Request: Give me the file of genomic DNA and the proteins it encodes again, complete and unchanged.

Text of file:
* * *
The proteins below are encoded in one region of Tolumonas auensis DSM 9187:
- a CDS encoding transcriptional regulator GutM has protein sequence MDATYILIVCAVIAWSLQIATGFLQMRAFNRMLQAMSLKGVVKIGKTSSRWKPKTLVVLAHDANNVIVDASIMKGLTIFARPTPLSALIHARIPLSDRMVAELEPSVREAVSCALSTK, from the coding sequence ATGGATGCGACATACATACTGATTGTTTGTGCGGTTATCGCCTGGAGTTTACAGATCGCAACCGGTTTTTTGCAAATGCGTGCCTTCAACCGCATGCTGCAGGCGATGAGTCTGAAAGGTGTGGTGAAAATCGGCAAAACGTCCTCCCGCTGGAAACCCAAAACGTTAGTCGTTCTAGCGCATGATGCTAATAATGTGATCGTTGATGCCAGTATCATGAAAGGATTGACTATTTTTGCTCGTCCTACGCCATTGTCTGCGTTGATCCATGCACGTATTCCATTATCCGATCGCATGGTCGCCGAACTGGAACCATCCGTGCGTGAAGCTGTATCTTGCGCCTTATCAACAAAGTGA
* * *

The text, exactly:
The proteins below are encoded in one region of Tolumonas auensis DSM 9187:
- a CDS encoding transcriptional regulator GutM has protein sequence MDATYILIVCAVIAWSLQIATGFLQMRAFNRMLQAMSLKGVVKIGKTSSRWKPKTLVVLAHDANNVIVDASIMKGLTIFARPTPLSALIHARIPLSDRMVAELEPSVREAVSCALSTK, from the coding sequence ATGGATGCGACATACATACTGATTGTTTGTGCGGTTATCGCCTGGAGTTTACAGATCGCAACCGGTTTTTTGCAAATGCGTGCCTTCAACCGCATGCTGCAGGCGATGAGTCTGAAAGGTGTGGTGAAAATCGGCAAAACGTCCTCCCGCTGGAAACCCAAAACGTTAGTCGTTCTAGCGCATGATGCTAATAATGTGATCGTTGATGCCAGTATCATGAAAGGATTGACTATTTTTGCTCGTCCTACGCCATTGTCTGCGTTGATCCATGCACGTATTCCATTATCCGATCGCATGGTCGCCGAACTGGAACCATCCGTGCGTGAAGCTGTATCTTGCGCCTTATCAACAAAGTGA